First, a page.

Re: Shimming a Clock for Even Beat? ...
- From: lj.wells@xxxxxxxxxxx
- Date: Sun, 29 Jun 2008 20:35:21 -0700 (PDT)
I called the clock shop that's closer to me, and he said that he would
do the adjustment for "about $10.00."
So I think I'm going to take it there and let him do it. It will save
me gas and travel time to the original shop.
The shim I am using is actually a brochure that I folded over a few
times and placed under one side of the clock. So should I bring that
paper with me?
The man in the shop also asked me to check the clock with a level
before bringing it over, which I will do.
Thanks so much!
On Jun 24, 11:53 am, "The Baron" <theba...@xxxxxxxxx> wrote:
The thing about shimming is............that nothing is level, nor or corners
a perfect 90 degs. True, the clock shop should have a perfectly level
place to adjust the clock(and perhaps they do/did) but that does not mean
that you have a perfectly level place for the clock.
The local shop may not charge anything for adjusting the clock, about a 5
minute job, they may do it as a courtesy or good customer relations. Then
again they may charge a min. of say $20. Or you could just live with the
If you opt to take it back to the original shop, and they say it's perfectly
in beat. Then you need to take your shims with you and have them adjust
the clock(with the shims on the opposite side) so that the clock will run
great on your unlevel position without any shims.
<lj.we...@xxxxxxxxxxx> wrote in message
On Jun 24, 12:09 am, Frank Adam <f...@xxxxxxxxxxxxxxxxxxxxxxxx> wrote:
On Mon, 23 Jun 2008 12:48:06 -0700 (PDT), lj.we...@xxxxxxxxxxx wrote:
BUT ... now the clock is crooked! Meaning when you look at it, it
Tilt the house instead. ;-)
What the Baron said, but the repairer should have made sure that the
clock is set up to run when level, using a spirit level, so go thump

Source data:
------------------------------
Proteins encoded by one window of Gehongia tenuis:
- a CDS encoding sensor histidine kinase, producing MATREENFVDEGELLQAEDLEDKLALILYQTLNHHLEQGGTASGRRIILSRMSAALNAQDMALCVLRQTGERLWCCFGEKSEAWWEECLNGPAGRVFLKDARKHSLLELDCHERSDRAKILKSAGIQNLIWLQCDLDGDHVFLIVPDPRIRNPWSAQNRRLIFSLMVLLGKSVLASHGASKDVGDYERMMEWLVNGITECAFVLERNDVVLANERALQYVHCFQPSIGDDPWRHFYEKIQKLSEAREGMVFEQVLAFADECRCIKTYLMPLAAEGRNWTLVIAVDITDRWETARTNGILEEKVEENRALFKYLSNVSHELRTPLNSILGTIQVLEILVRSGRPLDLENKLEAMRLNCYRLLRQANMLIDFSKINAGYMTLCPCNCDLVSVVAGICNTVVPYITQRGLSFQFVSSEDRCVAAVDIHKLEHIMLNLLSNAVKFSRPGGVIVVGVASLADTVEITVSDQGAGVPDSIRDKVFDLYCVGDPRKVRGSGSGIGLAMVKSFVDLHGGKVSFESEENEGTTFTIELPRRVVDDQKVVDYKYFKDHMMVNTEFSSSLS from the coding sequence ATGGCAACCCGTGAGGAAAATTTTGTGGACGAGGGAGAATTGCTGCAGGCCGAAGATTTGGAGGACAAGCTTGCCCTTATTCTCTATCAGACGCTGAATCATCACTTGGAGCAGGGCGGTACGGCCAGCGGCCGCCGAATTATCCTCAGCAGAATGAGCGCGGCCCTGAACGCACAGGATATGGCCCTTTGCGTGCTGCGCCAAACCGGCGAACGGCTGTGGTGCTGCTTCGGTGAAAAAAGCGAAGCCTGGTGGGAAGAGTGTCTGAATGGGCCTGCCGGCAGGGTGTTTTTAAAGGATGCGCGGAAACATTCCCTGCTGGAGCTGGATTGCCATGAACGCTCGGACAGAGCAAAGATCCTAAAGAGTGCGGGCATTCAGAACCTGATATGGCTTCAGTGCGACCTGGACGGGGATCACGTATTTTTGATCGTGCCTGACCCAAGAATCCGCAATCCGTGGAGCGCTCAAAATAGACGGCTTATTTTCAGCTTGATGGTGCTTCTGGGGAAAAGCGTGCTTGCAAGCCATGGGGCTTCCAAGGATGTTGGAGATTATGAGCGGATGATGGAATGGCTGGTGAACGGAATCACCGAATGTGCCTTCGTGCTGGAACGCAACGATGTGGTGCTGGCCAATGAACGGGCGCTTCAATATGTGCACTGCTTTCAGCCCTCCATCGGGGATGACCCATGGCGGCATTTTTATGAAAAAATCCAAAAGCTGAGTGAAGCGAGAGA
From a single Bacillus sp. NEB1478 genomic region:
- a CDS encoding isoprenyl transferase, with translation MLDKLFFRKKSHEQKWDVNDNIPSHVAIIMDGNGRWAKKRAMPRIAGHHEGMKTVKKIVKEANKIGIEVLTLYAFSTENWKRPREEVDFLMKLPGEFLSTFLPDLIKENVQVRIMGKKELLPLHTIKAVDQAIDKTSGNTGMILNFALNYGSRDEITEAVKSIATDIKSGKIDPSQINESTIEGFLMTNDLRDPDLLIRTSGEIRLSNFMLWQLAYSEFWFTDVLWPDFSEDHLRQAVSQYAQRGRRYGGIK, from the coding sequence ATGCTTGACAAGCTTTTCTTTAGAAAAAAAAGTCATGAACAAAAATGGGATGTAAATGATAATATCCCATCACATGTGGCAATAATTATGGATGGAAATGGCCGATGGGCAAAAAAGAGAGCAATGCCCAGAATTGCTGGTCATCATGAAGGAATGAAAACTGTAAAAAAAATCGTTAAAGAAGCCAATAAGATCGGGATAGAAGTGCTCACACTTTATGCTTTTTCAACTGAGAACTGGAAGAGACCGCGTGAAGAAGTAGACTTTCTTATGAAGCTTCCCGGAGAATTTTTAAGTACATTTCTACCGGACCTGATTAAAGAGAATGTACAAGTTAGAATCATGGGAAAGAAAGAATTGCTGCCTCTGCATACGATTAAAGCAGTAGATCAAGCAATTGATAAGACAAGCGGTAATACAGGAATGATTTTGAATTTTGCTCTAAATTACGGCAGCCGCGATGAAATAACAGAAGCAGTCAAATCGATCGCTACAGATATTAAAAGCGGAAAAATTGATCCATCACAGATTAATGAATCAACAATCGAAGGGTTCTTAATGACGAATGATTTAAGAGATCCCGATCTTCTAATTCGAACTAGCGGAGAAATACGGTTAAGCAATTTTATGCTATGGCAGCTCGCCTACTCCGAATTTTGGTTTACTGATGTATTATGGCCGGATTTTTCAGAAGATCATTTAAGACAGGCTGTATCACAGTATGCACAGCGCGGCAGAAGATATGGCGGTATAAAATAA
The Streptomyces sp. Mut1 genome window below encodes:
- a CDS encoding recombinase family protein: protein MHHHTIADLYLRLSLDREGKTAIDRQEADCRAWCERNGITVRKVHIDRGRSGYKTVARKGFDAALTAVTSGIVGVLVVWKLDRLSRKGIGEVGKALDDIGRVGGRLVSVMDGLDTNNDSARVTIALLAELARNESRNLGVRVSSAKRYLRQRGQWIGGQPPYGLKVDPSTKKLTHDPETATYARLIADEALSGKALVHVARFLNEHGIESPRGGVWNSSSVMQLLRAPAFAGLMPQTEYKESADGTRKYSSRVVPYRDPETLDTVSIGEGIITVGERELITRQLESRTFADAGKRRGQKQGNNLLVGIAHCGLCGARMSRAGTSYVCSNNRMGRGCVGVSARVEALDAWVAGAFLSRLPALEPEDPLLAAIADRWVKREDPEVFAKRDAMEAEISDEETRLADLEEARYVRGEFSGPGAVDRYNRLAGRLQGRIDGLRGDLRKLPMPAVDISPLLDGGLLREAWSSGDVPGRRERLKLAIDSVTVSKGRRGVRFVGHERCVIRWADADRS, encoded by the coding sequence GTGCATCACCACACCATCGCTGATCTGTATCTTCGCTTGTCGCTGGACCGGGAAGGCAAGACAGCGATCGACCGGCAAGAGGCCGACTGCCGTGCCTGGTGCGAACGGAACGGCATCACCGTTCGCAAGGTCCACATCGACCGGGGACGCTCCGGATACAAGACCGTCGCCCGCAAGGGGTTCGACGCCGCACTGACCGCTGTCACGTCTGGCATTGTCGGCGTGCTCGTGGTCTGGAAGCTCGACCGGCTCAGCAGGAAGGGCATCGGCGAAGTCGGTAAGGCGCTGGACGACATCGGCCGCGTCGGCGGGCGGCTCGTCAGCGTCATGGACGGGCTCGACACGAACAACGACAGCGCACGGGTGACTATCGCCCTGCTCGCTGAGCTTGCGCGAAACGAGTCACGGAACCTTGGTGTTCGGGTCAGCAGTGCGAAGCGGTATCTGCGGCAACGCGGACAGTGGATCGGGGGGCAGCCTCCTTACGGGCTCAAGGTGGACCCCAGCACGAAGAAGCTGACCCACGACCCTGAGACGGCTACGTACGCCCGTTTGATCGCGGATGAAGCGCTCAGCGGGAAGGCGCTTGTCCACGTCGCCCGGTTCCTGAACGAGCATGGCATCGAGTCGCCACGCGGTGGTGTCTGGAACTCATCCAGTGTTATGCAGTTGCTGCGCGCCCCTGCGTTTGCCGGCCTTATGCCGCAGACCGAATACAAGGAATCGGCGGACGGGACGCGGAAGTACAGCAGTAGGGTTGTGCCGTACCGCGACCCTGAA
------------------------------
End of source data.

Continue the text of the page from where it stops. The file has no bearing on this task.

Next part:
him a bit either way.
<mode=whisper> Although i'd always blame the customer and her wild
driving on the way home.. :)
Thanks to both of you for this information/advice.
When I picked up the clock, the repairer said nothing about his doing
something if the clock needed shimming. The video mentioned putting
something underneath one side, et cetera. The paper he gave me with
the clock said that the shimming should be done when I got it home.
But neither in person nor on the paper does it say anything about
their having the responsibility to make an adjustment.
The shop is quite a distance from my home. I'd like to try to do it
myself, but I'm afraid I'll break something.
There is another clock repair shop much closer to me. (I just
recently discovered it; after I'd had the clock repaired. Also, I
took it to the place I did because it was recommended and it has been
there a long time.)
I could take the clock to the closer place. Do you think they would
charge me a lot to do the adjustment? In your experience, is that an
Or would it be better to call the person who did the repair, even
though it's much farther away?
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